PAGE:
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Vehicle to Grid (V2G) technology could generate additional revenue of up to $2 billion for global utilities by 2025, according to a new study conducted by ABI Research.

The study says the technology could enable consumers to save up to $272 per year on their energy bills.

V2G is not only expected to help consumers save up to 15% on their bills but also to help them shift heavy energy use from peak to off-peak, therefore ensuring grid reliabilities.

Up to 21TWh of the 585TWh of spare energy from electric vehicles is expected to be distributed to the grid via V2G in 2025.

V2G is expected to help the industry to expand renewable energy use, provide grid-critical additional resources for primary and secondary frequency control, as well as help grid operators better manage line constraints and forecast demand.

Shiv Patel, a research analyst at ABI Research, said: "V2G could be a real game-changer in how energy is not only consumed but also generated".

Lack of Original Equipment Manufacturer support is the biggest barrier to adoption.

However, stakeholders are coming together to develop roadmaps and solutions on how to improve technology uptake.

For instance, the China Electricity Council and the CHAdeMO association have decided to unify their charging standards to allow V2G to become available on the most popular charging standard in the world, GB/T.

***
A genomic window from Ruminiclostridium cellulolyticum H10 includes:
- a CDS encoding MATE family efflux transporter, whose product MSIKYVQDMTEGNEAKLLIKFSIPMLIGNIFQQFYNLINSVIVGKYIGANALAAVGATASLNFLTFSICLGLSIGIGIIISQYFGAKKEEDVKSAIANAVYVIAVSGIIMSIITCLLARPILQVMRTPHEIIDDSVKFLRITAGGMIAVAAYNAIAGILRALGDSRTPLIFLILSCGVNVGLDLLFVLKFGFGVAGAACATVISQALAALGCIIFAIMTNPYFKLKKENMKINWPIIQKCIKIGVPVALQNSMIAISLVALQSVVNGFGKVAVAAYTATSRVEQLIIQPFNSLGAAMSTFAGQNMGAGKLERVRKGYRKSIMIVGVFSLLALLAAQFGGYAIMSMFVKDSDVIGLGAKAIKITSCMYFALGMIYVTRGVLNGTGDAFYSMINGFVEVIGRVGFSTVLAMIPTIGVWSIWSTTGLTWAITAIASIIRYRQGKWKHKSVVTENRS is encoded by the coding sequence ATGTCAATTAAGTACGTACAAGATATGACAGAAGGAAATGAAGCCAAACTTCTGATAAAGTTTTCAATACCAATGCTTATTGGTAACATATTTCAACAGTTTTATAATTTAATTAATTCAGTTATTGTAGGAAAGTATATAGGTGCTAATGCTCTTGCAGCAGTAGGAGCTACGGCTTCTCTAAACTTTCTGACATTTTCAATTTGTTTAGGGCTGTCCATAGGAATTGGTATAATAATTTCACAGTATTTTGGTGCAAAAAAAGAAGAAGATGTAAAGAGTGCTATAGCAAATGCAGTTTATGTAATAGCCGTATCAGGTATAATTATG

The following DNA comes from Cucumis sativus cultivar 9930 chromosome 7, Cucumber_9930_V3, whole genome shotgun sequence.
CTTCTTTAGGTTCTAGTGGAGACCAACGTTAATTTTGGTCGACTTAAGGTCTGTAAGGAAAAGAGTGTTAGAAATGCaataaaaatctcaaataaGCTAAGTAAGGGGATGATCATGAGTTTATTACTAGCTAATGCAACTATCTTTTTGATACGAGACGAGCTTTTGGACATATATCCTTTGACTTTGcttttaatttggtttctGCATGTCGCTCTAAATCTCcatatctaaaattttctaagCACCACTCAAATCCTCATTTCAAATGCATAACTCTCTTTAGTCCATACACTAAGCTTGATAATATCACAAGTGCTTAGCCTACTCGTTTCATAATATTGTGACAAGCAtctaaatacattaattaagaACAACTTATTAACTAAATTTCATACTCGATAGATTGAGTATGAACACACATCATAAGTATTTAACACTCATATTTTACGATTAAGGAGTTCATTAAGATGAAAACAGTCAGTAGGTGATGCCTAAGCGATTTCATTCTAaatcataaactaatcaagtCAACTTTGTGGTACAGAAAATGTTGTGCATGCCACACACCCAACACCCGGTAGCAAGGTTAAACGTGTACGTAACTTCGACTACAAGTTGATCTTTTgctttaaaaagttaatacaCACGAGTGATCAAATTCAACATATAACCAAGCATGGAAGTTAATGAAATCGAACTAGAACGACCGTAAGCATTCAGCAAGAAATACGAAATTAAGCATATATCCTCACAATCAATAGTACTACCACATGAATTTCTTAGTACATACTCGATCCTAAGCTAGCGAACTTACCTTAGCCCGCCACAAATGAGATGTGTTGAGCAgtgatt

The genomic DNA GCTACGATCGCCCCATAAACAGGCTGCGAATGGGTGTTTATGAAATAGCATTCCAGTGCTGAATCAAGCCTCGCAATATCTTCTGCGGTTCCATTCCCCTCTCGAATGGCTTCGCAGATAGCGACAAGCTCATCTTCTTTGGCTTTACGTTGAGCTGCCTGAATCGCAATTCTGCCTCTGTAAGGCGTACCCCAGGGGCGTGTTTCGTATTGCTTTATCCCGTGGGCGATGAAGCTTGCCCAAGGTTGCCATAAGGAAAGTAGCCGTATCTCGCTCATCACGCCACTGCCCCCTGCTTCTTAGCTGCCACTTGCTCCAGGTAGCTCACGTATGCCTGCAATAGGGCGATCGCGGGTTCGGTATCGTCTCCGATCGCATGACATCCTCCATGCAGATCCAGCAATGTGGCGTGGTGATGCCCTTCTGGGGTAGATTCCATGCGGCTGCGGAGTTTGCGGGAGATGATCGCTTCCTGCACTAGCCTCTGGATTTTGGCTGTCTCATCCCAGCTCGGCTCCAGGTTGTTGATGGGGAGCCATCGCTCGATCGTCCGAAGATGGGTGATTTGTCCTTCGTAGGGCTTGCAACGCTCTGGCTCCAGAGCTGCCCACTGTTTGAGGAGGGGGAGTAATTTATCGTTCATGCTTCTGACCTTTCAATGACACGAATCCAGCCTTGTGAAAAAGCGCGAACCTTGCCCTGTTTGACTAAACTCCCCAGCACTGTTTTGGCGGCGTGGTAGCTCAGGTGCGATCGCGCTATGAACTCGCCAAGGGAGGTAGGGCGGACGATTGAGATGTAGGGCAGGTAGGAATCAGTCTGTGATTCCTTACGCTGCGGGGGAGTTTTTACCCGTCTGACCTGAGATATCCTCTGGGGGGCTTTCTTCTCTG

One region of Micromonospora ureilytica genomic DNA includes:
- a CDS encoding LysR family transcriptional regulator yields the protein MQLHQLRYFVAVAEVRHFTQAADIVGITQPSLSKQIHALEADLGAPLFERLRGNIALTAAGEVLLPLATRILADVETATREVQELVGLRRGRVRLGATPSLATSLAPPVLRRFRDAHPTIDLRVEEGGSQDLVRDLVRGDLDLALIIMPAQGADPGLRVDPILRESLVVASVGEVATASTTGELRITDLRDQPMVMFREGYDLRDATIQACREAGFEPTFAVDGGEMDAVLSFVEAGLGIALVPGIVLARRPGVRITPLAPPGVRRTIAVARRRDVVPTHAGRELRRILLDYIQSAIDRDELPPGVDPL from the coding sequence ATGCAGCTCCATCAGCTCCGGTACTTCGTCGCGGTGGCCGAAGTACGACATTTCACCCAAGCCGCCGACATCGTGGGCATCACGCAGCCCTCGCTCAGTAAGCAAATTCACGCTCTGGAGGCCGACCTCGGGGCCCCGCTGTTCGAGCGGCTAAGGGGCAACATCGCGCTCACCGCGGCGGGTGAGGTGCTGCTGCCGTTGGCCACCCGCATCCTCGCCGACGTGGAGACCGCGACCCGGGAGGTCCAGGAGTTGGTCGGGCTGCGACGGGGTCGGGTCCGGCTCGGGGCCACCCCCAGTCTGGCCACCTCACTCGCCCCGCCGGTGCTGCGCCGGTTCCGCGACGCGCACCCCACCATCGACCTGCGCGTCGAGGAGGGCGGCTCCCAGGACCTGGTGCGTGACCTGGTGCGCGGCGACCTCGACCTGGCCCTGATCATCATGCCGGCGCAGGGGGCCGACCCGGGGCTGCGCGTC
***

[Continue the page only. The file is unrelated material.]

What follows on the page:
OVO Energy, a UK energy supplier is working on launching a home-charger for V2G in partnership with Nissan later this year.

Meanwhile, aggregator, Nuvve and charging infrastructure supplier New Motion are both trialing frequency control services with grid operator TenneT, while also working to ensure that these services are optimised for the grid.


  1. So for V2G, what assurances does the system operator have that the vehicle will be parked in the right spot and ready to discharge at the right rate and amount for this to help the grid? For the EV driver, what assurances does the driver have that they can use the vehicle for their next driving stint, and not pay more for recharging the battery at a later time or for battery health degradation? What infrastructure is needed and at what cost for the little bits of energy to flow back into the grid? Are there alternative solutions to achieve the same objective and have money invested in V2G provide a better benefit if used for improving other technologies (i.e., for EVSEs, EVs, or shoring up the grid)? Technically, V2X is very possible, but practically, there are many questions that need to be answered for me to be won over.